WASHINGTON, DC — On Thursday, September 7, U.S. Senator Bob Casey (D-PA), Chairman of the U.S. Senate Special Committee on Aging, introduced the Surviving Widow(er) Income Fair Treatment …
WASHINGTON, DC — On Thursday, September 7, U.S. Senator Bob Casey (D-PA), Chairman of the U.S. Senate Special Committee on Aging, introduced the Surviving Widow(er) Income Fair Treatment (SWIFT) Act, which would fix outdated and arbitrary restrictions on Social Security benefits for widows, widowers, and surviving divorced spouses. Currently, despite facing disproportionately high rates of poverty, widow(er)s and surviving divorced spouses often must overcome unnecessary and burdensome hurdles to access Social Security benefits and are prevented from maximizing their benefits. The SWIFT Act would fix this problem by eliminating or providing more flexibility around these barriers, which often harm women. The bill would ultimately increase Social Security benefits for more than one million Americans.
“Social Security is a lifeline for many older adults and people with disabilities,” said Chairman Casey. “Yet because of outdated rules that disproportionately affect women, many of those who rely on Social Security the most are not receiving all the benefits they need and deserve. The SWIFT Act will modernize Social Security and help the program keep its promise of a financially secure retirement for all Americans.”
Official poverty rates of widow(er)s receiving Social Security benefits are nearly twice as high as those of retired workers and spouses, and widow(er)s caring for children and widow(er)s with disabilities have among the highest poverty rates of all Social Security recipients. Despite this, under current law, widow(er)s who develop a disability after their spouse dies are not allowed to claim survivor benefits until they reach age 50, and the value of these benefits is severely reduced if they claim them before reaching full retirement age. Additionally, more than one-third of widow(er)s also have their benefits limited by an obscure provision known as the “widow(er)’s limit,” which prevents beneficiaries from maximizing their benefits by permanently reducing widow(er)s’ survivor benefits if their deceased spouse claimed retirement benefits before reaching full retirement age.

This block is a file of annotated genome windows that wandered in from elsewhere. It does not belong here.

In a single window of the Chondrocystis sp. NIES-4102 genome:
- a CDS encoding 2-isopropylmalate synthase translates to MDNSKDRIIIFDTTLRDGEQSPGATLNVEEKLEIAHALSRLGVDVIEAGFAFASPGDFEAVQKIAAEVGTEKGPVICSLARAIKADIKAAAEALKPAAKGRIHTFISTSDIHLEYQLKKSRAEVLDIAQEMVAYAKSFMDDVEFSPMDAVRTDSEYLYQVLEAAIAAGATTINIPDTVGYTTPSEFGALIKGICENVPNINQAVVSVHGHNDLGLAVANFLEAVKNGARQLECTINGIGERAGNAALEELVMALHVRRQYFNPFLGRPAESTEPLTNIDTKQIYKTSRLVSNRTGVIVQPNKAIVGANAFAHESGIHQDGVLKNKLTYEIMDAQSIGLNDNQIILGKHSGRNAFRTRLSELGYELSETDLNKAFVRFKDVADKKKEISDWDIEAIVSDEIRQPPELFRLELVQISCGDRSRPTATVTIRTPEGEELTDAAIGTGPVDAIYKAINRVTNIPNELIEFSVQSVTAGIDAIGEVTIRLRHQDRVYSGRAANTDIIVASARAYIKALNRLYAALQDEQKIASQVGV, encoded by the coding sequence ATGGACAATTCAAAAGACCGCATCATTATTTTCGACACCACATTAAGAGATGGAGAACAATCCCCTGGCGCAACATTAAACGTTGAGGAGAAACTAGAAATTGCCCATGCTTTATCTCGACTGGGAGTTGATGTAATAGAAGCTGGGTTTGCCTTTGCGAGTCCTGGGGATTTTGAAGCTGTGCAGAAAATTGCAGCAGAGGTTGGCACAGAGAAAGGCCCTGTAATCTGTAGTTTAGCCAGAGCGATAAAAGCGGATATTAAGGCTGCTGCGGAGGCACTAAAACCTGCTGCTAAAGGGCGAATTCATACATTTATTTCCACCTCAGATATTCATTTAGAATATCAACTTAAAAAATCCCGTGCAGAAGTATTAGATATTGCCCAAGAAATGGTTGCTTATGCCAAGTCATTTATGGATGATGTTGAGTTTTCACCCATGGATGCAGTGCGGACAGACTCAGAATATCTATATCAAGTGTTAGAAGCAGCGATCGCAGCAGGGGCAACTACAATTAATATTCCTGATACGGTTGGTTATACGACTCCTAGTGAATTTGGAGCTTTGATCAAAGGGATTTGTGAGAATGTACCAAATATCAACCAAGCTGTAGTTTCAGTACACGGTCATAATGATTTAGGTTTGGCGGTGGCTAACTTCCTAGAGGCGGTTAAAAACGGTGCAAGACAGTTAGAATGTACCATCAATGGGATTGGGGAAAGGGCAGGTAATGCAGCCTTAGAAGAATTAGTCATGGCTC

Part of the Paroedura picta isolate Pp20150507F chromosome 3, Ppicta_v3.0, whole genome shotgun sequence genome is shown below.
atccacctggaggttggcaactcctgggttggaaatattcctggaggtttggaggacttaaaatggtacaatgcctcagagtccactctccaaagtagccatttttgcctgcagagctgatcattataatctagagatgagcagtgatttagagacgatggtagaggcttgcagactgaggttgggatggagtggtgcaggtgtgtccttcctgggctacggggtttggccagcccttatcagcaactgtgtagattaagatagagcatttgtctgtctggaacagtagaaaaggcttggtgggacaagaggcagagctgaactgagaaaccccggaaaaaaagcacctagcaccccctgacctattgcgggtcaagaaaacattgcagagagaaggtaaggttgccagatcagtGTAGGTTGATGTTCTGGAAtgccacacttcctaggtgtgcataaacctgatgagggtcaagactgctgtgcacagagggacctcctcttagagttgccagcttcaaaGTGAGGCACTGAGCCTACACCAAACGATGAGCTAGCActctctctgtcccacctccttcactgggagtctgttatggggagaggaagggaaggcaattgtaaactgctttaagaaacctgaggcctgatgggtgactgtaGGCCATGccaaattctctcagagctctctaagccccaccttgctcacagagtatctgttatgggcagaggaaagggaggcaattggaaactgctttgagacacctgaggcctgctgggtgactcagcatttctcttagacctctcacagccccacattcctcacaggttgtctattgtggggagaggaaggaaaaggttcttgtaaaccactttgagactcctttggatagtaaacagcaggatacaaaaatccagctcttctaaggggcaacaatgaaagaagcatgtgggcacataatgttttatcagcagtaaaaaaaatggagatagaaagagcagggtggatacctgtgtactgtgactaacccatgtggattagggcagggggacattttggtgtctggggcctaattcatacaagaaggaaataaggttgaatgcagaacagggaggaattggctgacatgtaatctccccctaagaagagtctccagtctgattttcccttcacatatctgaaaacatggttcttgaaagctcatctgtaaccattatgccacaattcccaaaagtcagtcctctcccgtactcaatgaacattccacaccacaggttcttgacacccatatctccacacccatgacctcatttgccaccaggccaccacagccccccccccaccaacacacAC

The SWIFT Act would remove these barriers and modernize Social Security by: allowing widow(er)s and surviving divorced spouses with disabilities to receive 100% of the survivor benefit they are entitled to regardless of their age; giving widow(er)s and surviving divorced spouses the ability to increase the value of their survivor benefits beyond current arbitrary cap; enabling widow(er)s and surviving divorced spouses caring for children to receive child-in-care benefits until their children are age 18 or 19 if still in school; and requiring the federal government to proactively provide information to widow(er)s and surviving divorced spouses about benefits they are eligible for, claiming options and important deadlines.
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